Self- screening using the Edinburgh Post Natal Depression Scale for mothers and fathers to initiate early help seeking behaviours

Karen Leigh Edward, Jo Ann Giandinoto, John Stephenson, Cally Mills, Judelle McFarland, David Castle

Research output: Contribution to journalArticle


The forthcoming birth of a new baby and the life changes that occur can present parents with a range of challenges.
While recognised in mothers, postnatal depression is not well researched in fathers; especially considering that up to 25% of men report experiencing depression in the ante and postnatal periods. The aim of this study was to test a self screening tool and referral pathway pamphlet for expectant women and their partners. We used a single blinded randomised controlled study design. The sample, comprised 70 dyads, was randomised to either care as usual or to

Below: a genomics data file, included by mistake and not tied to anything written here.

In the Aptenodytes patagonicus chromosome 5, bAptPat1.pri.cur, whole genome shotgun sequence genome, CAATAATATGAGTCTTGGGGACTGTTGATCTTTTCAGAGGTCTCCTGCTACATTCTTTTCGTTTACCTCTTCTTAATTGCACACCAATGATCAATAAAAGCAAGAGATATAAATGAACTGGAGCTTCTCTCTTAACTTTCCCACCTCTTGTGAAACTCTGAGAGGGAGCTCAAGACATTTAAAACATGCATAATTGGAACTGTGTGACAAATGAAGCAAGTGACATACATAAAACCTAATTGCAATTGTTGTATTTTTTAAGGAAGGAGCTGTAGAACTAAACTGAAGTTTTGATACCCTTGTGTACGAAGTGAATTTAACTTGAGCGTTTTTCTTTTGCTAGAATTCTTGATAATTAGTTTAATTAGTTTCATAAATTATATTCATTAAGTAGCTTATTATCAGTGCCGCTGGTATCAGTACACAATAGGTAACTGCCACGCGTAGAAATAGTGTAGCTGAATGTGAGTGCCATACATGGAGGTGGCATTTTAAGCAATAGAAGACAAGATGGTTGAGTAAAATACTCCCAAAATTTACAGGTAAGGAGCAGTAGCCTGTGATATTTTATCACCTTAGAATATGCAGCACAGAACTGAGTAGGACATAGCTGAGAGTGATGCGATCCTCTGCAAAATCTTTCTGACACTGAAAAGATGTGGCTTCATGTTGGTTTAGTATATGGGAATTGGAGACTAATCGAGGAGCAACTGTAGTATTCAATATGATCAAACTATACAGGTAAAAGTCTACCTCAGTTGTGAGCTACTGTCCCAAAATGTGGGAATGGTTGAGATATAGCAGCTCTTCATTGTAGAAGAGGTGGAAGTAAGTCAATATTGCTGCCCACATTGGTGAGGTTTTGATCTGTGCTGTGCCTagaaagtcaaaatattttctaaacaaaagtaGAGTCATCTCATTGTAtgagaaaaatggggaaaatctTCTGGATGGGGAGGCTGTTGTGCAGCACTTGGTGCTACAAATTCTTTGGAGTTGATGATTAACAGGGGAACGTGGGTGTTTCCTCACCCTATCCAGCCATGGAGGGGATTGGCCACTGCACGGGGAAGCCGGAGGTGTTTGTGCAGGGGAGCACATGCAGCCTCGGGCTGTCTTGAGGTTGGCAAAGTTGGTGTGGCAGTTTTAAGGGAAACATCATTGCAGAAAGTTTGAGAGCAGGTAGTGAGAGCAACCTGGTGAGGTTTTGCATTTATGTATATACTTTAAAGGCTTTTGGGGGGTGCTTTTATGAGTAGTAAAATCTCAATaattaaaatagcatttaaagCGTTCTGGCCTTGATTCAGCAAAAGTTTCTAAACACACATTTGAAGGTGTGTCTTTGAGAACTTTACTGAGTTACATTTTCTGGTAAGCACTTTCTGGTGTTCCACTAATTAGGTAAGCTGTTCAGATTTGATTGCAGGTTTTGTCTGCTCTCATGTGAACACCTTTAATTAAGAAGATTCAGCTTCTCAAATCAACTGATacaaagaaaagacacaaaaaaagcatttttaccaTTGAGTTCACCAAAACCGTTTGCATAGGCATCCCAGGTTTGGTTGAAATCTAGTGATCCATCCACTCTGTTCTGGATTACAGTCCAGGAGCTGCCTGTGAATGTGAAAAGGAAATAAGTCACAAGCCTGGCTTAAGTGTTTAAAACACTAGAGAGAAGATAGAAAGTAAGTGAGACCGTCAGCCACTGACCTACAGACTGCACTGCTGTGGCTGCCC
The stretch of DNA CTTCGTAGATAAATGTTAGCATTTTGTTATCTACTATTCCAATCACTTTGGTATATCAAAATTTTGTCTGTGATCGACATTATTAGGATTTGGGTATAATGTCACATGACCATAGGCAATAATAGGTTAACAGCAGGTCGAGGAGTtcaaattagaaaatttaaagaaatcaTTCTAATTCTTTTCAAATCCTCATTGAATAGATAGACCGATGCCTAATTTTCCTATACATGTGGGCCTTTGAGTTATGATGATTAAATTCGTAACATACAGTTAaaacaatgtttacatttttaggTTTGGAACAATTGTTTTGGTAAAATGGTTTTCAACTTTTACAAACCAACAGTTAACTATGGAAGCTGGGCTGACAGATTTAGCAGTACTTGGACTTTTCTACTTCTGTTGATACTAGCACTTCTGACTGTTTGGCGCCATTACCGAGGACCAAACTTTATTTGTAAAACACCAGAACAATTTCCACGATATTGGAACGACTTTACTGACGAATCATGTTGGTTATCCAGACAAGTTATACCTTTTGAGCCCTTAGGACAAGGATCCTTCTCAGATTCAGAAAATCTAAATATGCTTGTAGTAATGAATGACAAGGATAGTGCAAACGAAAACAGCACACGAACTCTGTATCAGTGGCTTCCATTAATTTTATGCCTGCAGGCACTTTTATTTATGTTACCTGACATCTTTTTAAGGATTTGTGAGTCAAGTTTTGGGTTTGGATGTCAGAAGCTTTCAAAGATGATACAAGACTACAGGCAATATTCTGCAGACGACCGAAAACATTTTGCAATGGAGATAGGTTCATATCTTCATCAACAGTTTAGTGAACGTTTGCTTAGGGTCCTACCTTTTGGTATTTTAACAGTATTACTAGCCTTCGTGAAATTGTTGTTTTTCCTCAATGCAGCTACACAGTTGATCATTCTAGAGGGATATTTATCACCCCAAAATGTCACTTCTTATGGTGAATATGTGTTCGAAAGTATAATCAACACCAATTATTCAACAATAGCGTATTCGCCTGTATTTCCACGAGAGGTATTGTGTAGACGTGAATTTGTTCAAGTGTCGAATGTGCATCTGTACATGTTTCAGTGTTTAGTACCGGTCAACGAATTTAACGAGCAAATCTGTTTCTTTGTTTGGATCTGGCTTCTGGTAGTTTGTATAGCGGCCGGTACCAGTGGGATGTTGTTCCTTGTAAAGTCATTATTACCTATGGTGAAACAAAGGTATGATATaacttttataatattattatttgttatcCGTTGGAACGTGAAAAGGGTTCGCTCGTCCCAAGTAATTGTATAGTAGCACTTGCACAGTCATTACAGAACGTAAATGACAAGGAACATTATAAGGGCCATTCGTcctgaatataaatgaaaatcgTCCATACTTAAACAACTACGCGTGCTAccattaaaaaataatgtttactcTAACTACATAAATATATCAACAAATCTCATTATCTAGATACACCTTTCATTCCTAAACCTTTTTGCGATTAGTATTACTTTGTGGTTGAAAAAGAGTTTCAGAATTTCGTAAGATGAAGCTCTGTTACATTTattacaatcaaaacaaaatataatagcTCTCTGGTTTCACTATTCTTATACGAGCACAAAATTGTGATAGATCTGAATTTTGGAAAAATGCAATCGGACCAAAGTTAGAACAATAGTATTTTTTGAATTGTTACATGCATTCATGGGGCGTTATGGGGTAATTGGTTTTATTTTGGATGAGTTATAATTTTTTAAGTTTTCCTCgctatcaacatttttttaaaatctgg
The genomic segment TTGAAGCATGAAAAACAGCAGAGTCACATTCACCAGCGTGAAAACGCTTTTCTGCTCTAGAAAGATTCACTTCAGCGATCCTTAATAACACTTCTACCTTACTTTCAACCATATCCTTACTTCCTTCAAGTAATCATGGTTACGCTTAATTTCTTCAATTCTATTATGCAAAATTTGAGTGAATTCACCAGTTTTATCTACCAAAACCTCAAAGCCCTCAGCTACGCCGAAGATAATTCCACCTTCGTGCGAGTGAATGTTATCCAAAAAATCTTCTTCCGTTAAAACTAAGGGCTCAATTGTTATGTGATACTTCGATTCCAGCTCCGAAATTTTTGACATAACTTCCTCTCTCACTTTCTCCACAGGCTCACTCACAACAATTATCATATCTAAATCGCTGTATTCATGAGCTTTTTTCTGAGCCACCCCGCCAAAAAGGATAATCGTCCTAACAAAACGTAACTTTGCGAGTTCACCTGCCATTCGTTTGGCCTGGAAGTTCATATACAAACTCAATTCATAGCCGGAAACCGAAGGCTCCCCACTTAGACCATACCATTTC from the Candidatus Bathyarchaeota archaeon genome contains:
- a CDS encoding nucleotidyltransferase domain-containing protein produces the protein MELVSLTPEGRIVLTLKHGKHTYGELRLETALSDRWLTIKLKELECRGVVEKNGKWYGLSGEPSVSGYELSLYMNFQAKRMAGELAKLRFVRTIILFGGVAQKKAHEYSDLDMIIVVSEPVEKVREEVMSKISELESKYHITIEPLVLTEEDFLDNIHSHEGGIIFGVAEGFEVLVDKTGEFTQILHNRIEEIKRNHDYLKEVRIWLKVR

the self-screening tool and referral pathway pamphlet intervention. The self-screening tool included the Edinburgh Postnatal Depression Scale (EPDS). Other questionnaires used to survey the dyads were the Kessler Psychological
Distress (Kessler-10) and the Maternity Social Support Scale (MSSS). The gender differences in the EPDS, Kessler-10 and MSSS scales are represented by differences of 1.0 points on EPDS, 1.0 points on Kessler-10, fathers were reporting less psychological distress than mothers in all cases. No difference was observed in perceived social support. The attrition between time-points was mostly men. Cultural and socio-demographic factors may affect generalisability of the findings. The self-screening tool and referral pathway pamphlet provided to dyads may have some benefit in assisting couples in the perinatal period to detect and seek help for early symptoms of distress.
Original languageEnglish
Pages (from-to)421-427
Number of pages7
JournalArchives of Psychiatric Nursing
Issue number4
Early online date25 May 2019
Publication statusPublished - 1 Aug 2019


Cite this